“I’m your mother,” she has said more times than her kids want to hear. “I’m not here to be your best friend.”

Helen says there’s nothing she would change about her relationship with her parents. She tells them everything and enjoys the routines they share.

Every night, they usually have dinner together and watch their shows on TV. Every Sunday, her dad makes waffles.

“My parents are pretty cool — or at least they try to be, and I like that,” says Helen.  When they do have disagreements, she can get angry, at first. But after thinking about her parents’ reasons for their decision, she eventually agrees with them, Helen says.

“We’ve been very, very fortunate,” Michael says. “We have kids that really are good kids. I don’t think anyone is pushing the envelope yet. Maybe it’s still to come.”

The teenage years can be hectic time. But Addy reminds parents to enjoy their kids.

“Because, gosh, they’re going to be gone,” she says. “It goes so fast.”


Learn how your teens communicate best

Staying connected with your teenagers involves being available to talk whenever they are and learning how they best communicate, says Polly Maly.

Faith, humor and a strong network of support have helped the Maly family navigate the teen years. From left: Polly, Claire and Mark Maly. Photo submitted.

Faith, humor and a strong network of support have helped the Maly family navigate the teen years. From left: Polly, Claire and Mark Maly.
Photo submitted.

She and her husband, Mark Maly, have two children: Claire is 18 and Cole is 20. Both have very different communication styles.

Maly worked from home as a freelancer for 10 years as a contributing editor for Meredith Corp. It afforded her a more flexible schedule to do things like volunteer at her kids’ schools and go on field trips, giving her more opportunities to talk with her kids.

As they grew up, their children formed distinct styles of communicating. For Claire, many conversations with her parents have taken place on the couch while they watch TV. Maly says making time to do that wasn’t always easy, especially when she needed to get a lot done.

But with Claire headed to the University of Nebraska-Lincoln in the fall, she’s taking all the couch time she can get.

“I’m very, very aware that in eight months she’s not going to be around to invite me, so I’m making even more of an effort to accept the invitation when it’s offered,” Maly says.

Texting is another major form of communication for Claire, who has a very busy schedule.

“You can still feel very connected, even through texting,” Maly says.

With Cole, many of their talks happened in the car.

“I had heard a long time ago the best time to talk to a boy was in the car when you’re both facing forward, to avoid eye contact,” laughs Maly.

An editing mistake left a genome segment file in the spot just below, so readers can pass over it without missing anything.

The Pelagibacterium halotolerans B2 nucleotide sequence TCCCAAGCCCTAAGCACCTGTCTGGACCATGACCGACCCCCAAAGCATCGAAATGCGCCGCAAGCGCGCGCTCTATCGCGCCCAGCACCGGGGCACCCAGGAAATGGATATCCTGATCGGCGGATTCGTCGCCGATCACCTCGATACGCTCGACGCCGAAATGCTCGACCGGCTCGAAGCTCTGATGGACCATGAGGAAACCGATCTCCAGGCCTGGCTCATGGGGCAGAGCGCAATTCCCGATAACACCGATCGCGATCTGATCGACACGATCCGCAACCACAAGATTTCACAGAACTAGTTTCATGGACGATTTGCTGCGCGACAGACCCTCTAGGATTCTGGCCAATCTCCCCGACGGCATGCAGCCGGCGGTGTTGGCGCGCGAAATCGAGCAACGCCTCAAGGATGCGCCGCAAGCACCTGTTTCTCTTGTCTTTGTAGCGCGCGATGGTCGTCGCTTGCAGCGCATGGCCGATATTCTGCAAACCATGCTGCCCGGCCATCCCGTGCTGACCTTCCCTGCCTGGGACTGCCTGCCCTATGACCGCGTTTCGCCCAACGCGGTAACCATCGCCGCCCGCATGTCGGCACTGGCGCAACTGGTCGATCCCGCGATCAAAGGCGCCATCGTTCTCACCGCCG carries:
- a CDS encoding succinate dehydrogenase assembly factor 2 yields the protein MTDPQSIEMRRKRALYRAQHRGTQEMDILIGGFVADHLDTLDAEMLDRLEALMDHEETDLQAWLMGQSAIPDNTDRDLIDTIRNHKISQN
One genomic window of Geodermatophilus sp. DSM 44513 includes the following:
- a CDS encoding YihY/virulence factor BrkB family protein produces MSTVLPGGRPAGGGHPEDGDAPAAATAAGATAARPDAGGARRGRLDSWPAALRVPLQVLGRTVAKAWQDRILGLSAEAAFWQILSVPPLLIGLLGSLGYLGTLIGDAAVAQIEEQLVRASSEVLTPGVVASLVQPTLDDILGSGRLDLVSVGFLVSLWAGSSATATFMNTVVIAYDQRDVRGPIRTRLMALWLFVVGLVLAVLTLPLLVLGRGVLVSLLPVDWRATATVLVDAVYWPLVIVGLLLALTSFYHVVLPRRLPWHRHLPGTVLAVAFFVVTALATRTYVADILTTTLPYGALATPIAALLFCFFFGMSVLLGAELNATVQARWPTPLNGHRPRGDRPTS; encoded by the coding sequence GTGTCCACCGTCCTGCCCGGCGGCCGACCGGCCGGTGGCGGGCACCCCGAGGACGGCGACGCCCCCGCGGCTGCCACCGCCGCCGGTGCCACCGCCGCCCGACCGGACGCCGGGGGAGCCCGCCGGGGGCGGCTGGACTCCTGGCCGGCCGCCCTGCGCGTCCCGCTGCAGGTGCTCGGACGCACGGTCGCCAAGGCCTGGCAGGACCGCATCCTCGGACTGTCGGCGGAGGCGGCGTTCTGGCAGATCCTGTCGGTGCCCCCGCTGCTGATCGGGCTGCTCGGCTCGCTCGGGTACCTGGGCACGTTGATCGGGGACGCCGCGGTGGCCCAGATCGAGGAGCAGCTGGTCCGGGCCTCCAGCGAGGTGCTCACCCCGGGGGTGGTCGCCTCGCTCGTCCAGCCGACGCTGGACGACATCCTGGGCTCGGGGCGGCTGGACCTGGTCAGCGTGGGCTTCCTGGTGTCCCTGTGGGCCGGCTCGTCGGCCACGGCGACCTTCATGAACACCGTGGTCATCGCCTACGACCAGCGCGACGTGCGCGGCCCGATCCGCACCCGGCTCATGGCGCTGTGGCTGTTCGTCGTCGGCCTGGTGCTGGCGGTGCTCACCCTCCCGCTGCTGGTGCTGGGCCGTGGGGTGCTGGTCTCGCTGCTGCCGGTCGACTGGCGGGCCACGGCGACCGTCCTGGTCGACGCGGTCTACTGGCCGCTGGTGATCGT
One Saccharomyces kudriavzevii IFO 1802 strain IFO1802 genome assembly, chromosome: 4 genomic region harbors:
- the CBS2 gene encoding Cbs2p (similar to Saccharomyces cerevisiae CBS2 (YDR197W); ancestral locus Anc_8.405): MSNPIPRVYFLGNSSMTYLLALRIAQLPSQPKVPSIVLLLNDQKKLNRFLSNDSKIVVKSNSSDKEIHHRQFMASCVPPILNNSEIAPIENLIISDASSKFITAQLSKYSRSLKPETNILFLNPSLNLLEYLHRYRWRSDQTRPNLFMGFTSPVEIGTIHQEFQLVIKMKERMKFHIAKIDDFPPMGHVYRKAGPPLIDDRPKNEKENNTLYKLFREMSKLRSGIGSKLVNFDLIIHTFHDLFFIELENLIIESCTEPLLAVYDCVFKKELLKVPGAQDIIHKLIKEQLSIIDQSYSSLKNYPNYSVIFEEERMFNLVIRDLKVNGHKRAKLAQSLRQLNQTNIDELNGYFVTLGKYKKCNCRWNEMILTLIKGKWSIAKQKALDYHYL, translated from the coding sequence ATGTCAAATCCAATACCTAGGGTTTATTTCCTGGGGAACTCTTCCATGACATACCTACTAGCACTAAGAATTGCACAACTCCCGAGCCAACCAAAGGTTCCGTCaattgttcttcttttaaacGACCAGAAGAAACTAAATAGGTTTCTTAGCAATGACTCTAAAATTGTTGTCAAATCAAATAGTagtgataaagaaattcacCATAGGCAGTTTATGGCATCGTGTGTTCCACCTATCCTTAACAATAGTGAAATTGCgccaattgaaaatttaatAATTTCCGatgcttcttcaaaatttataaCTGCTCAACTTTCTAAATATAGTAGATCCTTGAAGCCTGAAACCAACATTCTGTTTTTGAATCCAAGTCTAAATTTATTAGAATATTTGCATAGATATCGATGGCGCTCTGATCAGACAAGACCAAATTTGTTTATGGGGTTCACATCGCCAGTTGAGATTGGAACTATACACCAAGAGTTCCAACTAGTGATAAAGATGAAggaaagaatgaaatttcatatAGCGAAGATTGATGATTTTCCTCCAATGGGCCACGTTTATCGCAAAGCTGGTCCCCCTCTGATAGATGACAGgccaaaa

Things changed when he became a high school senior. Cole started hanging out with them more, particularly in the kitchen, where he would settle into a cushy chair and talk with them, she says. That’s where many of their in-depth conversations took place, and still do, when he’s home from college.

What’s also helped Maly negotiate her children’s teen years are her faith, humor and having a tight-knit network of support.

“One of the things that’s worked for me is to have a trusted, nonjudgmental support group,” she says. “I think that has probably helped me the most — just having a small group of friends that were parenting at the same stage I was, and people you can just lay it all out with and be honest. A group like that will help you find the best in your child when you’re struggling with something. They’re the ones who will encourage you when you’re really discouraged.”

Finding some levity is also really helpful.

“The older your kids get, the problems get heavier,” Maly says. “If you’re going to be in the trenches with them and helping them navigate high school, precalculus and the decision of where to go to college, you have to be able to step back with them and have some fun.”

Claire says she talks to her parents pretty much about everything.

“It’s easy to get along with them and really easy to ask for help if you need it, anytime,” says Claire. “It’s a really open relationship.”

Other teens may not want their parents working at the same school they’re attending. It’s the total opposite for Claire, who goes to Valley High School, where her mom is the counseling center secretary. She loves that she can visit her mom conveniently if she’s having a bad day or needs a hug.

College, she predicts, will be a tough adjustment.

“I’m ready to go to college,” Claire says, “but not necessarily ready to leave my parents.”